All of America followed the legal proceedings brought by some residents. The governor of North Dakota has banned all parking meters in his state. But the meters in Oklahoma City remained. In 1951 the US had more than one million parking meters.

As director of his Park-O-Meter, Magee went to the office every day. Even after he contracted a severe flu in early 1946, at the age of 74. He was hospitalized on January 23. On January 31, he died of a heart artery rupture.

The media group EW Scripps, which had bought Magee's newspaper, adopted Dante Alighieri's special phrase for all its newspapers – albeit changing the image of the rising sun into a lighthouse, today the logo of the entire company.

POM Inc. still exists and distributes the many derivatives of Magee's parking meter, from digital parking meters to payment options by text message.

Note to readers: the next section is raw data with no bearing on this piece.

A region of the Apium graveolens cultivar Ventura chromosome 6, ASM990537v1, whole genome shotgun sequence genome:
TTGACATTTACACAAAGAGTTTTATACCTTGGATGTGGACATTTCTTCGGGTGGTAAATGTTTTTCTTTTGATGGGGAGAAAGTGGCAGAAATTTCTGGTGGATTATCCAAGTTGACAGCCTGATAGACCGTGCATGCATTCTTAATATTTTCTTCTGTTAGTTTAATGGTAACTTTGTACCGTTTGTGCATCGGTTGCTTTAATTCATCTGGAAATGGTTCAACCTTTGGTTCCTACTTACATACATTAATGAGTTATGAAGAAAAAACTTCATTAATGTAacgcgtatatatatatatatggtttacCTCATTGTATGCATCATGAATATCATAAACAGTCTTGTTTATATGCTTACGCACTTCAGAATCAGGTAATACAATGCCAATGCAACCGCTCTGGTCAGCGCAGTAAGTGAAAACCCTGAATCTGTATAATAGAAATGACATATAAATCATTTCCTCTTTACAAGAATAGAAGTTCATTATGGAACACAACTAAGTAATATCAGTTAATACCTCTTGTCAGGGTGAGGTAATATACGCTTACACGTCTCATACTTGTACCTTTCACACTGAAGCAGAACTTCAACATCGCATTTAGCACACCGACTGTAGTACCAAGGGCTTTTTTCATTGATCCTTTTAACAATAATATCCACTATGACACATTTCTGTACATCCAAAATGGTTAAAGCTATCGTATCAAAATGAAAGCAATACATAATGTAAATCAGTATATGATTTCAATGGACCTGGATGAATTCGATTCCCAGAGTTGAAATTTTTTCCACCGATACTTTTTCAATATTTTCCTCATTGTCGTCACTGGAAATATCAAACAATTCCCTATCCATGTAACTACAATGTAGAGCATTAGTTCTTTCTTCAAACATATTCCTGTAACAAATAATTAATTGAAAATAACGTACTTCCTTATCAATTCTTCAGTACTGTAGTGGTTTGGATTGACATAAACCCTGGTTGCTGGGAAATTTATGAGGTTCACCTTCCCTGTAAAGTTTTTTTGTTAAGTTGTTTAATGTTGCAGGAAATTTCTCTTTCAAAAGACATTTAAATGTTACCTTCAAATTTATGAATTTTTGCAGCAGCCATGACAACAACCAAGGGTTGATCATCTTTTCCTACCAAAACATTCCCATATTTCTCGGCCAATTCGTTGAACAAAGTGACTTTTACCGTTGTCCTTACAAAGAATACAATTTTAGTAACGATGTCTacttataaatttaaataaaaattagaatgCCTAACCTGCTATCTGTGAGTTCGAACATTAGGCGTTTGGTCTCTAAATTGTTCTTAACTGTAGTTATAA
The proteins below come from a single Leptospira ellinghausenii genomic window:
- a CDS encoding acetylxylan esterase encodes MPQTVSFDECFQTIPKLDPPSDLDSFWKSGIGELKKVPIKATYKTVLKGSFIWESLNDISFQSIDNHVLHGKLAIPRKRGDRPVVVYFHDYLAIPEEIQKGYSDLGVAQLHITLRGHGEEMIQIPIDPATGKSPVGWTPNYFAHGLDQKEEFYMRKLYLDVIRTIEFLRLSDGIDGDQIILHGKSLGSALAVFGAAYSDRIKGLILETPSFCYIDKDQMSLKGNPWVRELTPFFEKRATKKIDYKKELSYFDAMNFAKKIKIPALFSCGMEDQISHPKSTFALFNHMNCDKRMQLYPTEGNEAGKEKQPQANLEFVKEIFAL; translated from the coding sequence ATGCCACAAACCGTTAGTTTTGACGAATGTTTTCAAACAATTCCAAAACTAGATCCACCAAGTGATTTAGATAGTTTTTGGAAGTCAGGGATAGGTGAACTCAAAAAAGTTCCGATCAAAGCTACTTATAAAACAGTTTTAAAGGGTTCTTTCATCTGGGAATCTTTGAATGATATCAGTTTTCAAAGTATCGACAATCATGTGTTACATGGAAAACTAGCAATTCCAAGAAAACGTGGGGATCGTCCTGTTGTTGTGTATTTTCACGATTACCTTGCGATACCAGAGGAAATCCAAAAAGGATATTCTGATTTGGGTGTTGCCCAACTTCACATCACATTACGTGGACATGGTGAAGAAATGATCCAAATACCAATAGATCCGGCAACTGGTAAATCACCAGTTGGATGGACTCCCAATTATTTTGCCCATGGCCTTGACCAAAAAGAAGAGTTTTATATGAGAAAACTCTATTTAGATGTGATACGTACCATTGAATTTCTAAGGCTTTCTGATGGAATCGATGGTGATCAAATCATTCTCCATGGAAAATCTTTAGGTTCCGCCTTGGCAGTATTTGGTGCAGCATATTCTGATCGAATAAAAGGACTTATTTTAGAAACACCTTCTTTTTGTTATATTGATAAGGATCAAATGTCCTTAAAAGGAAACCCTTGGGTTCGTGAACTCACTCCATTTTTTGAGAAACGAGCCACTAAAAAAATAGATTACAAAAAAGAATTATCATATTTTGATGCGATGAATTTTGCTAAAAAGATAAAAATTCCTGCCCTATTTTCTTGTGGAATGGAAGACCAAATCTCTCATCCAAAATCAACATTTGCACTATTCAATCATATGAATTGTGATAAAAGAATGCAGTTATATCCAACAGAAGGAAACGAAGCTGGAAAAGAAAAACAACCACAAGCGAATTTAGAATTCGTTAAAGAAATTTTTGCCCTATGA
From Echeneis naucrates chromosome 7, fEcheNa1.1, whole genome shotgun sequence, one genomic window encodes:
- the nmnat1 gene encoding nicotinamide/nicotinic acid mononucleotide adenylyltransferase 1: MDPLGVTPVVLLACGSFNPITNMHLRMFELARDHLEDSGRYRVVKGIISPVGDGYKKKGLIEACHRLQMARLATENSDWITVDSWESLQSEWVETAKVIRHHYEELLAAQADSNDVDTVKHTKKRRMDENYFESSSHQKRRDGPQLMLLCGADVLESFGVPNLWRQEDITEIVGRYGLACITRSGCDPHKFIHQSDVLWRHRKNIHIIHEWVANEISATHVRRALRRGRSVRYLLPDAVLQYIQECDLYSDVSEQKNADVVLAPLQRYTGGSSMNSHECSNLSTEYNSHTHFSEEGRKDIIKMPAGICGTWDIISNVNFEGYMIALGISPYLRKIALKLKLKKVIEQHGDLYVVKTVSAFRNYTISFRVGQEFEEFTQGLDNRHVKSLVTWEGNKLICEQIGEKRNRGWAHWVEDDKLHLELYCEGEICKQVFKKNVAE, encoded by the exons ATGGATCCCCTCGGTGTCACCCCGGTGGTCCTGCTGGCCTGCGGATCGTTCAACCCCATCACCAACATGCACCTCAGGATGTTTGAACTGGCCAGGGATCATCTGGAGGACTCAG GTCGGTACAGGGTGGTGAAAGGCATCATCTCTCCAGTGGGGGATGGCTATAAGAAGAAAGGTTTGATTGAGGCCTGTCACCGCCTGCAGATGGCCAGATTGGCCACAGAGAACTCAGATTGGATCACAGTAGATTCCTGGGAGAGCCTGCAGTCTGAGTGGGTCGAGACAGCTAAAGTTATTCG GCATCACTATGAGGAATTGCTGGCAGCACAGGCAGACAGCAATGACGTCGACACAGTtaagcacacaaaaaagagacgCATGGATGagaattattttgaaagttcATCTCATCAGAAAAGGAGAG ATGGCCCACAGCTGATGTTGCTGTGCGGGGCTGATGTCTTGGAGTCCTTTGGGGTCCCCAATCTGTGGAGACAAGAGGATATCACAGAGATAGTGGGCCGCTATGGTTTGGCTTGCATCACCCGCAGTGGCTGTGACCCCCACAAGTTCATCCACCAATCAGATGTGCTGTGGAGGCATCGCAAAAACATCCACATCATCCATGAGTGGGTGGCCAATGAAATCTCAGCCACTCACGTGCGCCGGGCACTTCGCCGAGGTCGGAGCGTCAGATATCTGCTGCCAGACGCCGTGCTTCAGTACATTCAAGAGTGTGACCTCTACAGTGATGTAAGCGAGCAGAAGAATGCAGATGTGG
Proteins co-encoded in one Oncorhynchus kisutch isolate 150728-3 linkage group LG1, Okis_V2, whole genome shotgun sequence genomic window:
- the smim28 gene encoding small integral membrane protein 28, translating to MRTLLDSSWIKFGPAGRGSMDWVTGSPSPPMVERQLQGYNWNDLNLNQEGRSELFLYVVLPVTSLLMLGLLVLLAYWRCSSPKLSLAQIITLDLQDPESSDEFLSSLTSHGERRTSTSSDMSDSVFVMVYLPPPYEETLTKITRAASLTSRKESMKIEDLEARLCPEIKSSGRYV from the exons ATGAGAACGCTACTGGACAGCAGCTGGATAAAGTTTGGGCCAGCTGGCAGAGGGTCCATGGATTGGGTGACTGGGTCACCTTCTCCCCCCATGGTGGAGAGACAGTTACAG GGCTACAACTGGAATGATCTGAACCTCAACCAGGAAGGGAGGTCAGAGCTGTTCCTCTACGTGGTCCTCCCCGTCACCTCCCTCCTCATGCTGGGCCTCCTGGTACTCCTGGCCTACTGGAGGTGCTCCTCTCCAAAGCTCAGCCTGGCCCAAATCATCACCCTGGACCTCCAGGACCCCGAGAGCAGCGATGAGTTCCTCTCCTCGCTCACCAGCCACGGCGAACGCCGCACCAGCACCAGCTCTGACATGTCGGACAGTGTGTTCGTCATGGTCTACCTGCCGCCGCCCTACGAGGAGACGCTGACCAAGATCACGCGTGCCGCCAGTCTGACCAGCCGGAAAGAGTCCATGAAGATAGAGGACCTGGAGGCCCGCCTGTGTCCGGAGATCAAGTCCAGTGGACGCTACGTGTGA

It took almost thirty years for the parking meter to cross the Atlantic Ocean: Great Britain in 1958, Belgium and the Netherlands in 1962.

The first parking ticket

In Oklahoma City the following story is told about the first parking ticket. A month after the installation of the first parking meter, Pastor CH North of Oklahoma City's Pentecostal movement arrived by car in downtown.

He parked in front of one of the newfangled Park-O-Meters.

August is always very hot in Oklahoma. He got out of his car, wiped the sweat from his brow, and read what to do. He had to put a nickel, a five-cent coin, in the meter. He searched his right hand in his left pocket.

He found a few pennies, 10 and 25 cent coins, and a few dollars. No nickels.

He sighed and shuffled to the nearest store, a grocery store, to get some change. When he returned to his car moments later, there was a piece of paper on his windshield: a parking ticket, the first parking ticket in world history.

A few weeks later, he explained to the court how he had simply been looking for the right change. Also with this explanation – an excuse? – he was a pioneer. And the judge lifted the fine.